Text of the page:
As our tires caught air at the track crossover, I glanced over at Michael Schumacher’s hands and marveled at the way he danced our KTM X-Bow around the corners. We were really moving. The barriers streamed by just inches away, and the turbocharger whooshed furiously behind our ears. I struggled mightily to keep my helmet from smacking the carbon-fiber backrest like a bobble-head doll. In the middle of it all, one thought kept galloping around my head: HOW AWESOME IS THIS??!!
So just how did I end up racing alongside seven-time Formula One World Champion Michael Schumacher in the finals of the Race of Champions?
Rewinding 72 hours found me in another fast seat, this time crammed in economy-class en route to the Bird’s Nest stadium in Beijing, where the 2009 Race of Champions (ROC) was being held. My friend Jim Hancock, who leads Team USA each year at ROC, had generously invited me along. Unique in the world of motorsports, ROC pairs drivers in head-to-head eliminations, usually with a passenger riding along. Accordingly, I packed my race helmet—black with chromed-out “metacool” and “IDEO” livery—in the off chance that I might co-pilot a star driver (David Coulthard? Andy Priaulx? Tom Kristensen?). The stuff boyhood dreams are made of, and I was going to be prepared.
With a dash of serendipity, a lot of luck, and a little persistence on my part, two days later I found myself strapped in alongside Michael in the final heat of the Race of Champions. During our race I was witness to one of the best drivers in history practicing his craft. As an experience, the best I can describe it is akin to being inside Wynton Marsalis’s trumpet during a Lincoln Center gig, or sitting atop Roger Federer’s racquet at Wimbeldon. A study of genius in action from the front row.
I can still recall every second of it. I literally felt the result of Michael’s endless hours of learning and practice. He possessed an almost supernatural ability to apply a minimum of control inputs to help the car run free and fast. I also saw the power of his total focus and relentless attention to detail: for those few minutes, everything concerned with winning mattered a whole lot, and everything else, not so much. In this video (our race starts around the 2:56:00 mark) you can see him ask the mechanic to check out our opponent’s ride, presumably to make sure that things were fair. On the way out to the racetrack he did a series of huge burnouts to make the rear tires stick better, and during the competition saved tenths of seconds by pounding the apexes with the X-Bow’s front wheels.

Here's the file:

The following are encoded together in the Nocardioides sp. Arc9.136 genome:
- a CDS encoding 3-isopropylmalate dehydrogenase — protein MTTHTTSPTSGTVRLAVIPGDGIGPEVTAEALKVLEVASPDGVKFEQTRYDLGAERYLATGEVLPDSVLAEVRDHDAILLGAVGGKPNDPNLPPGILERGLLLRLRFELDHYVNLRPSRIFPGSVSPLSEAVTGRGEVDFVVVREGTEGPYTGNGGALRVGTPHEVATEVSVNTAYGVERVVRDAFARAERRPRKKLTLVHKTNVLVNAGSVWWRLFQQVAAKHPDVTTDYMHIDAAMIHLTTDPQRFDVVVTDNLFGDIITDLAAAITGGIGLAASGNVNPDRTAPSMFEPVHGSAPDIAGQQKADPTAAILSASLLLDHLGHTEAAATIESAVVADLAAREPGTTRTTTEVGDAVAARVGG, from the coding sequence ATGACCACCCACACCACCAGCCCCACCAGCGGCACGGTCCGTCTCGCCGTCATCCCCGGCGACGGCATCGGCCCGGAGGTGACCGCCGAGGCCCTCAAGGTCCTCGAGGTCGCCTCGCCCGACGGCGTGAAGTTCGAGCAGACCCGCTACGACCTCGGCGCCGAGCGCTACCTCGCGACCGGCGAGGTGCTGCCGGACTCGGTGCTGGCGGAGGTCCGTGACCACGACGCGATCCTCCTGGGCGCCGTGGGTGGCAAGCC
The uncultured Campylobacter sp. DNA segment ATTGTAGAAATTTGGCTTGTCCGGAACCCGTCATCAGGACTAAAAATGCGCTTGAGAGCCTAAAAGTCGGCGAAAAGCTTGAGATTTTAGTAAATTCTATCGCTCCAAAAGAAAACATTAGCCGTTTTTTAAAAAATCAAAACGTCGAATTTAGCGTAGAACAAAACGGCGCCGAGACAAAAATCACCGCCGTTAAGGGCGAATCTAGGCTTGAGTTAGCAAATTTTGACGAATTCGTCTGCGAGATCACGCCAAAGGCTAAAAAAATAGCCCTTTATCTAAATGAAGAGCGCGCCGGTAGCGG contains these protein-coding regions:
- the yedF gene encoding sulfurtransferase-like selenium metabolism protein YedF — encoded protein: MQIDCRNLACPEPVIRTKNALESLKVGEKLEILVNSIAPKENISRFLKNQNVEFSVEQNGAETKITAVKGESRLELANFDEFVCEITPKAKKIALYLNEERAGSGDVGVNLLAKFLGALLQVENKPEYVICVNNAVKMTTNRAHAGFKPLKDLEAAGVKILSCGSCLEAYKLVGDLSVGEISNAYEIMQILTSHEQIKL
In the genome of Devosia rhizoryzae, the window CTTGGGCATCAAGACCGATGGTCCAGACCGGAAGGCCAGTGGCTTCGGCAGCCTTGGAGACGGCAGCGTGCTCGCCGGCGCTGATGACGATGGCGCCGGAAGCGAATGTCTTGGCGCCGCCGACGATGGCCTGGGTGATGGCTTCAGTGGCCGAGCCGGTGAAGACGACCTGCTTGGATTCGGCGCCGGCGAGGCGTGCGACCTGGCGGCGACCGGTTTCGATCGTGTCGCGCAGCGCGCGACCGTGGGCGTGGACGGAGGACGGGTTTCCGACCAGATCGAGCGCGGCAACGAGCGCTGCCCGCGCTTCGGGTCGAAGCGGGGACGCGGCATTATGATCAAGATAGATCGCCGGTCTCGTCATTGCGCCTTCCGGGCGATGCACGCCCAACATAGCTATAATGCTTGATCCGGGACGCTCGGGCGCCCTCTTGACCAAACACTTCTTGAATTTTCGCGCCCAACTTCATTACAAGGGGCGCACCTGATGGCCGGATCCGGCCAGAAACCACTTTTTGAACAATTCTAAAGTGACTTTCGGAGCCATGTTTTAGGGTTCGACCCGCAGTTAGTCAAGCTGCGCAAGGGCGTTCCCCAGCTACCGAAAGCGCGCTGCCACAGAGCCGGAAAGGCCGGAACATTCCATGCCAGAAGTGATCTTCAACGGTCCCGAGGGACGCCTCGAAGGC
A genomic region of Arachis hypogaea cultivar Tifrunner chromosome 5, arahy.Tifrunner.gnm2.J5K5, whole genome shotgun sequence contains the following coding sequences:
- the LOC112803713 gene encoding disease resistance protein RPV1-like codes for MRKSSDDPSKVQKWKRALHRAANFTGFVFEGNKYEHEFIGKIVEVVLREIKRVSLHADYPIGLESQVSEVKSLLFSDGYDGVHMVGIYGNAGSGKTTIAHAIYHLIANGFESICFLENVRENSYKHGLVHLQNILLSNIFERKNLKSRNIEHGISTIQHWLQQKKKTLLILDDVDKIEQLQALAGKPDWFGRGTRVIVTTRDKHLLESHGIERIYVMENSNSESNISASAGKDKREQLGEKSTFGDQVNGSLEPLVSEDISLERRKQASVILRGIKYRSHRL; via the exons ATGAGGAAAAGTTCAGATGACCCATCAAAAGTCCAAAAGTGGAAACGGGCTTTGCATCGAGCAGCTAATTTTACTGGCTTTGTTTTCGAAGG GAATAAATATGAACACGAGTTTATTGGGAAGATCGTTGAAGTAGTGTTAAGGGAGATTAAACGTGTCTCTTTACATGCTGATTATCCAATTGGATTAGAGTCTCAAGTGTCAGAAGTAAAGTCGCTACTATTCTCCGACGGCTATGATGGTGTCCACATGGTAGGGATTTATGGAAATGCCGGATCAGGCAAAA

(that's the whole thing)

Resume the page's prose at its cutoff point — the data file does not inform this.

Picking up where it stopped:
We lost. The wildly talented Mattias Ekström came in first. My abiding memory is from our cooldown lap, when Schumacher turned to me with a twinkle in his eye and shared a laugh at the site of Ekström doing a particularly gnarly smoky victory burnout.
Ironically, in our defeat came the most profound lesson I took from my race with Michael. As history shows, he’s a guy who liked to win. But across the 22 or so drivers in a F1 race, only one can stand atop the podium, so even the very best lose a lot of the time. Michael “only” won 29.6% of the F1 races he entered; in baseball terms he batted about three hundred. Not bad, but he certainly had plenty of time to think about how to be on top the next time. So like any great racer, he understands deeply how to be strong in the face of failure.
At the moment we came in second, all the hysterical screams reverberating across the Bird’s Nest abruptly went quiet (most of the Chinese spectators had come to see Michael win). Bummer. But he immediately leapt out of the car and went over to bear hug Ekström. In private, Michael must have been disappointed to lose, but he kept his head up and smiled, positively exothermic in his release of infectious energy. It was truly inspiring; his actions changed the tone in the entire stadium.
A life well-lived can look a lot like that scene from the Bird’s Nest. Whether we’re a child or in our later years, on any given day we all encounter setbacks. We all have personal trials and tribulations we have to work through. Everyone. What’s essential is to be able to resurface, take a breath, and summon the energy to keep on fighting the good fight. And if you can manage a smile along the way, even in the face of adversity, that positive energy might make it all a bit easier. Who knows, it could even help someone else make headway in their own fight.
Keep fighting, Michael.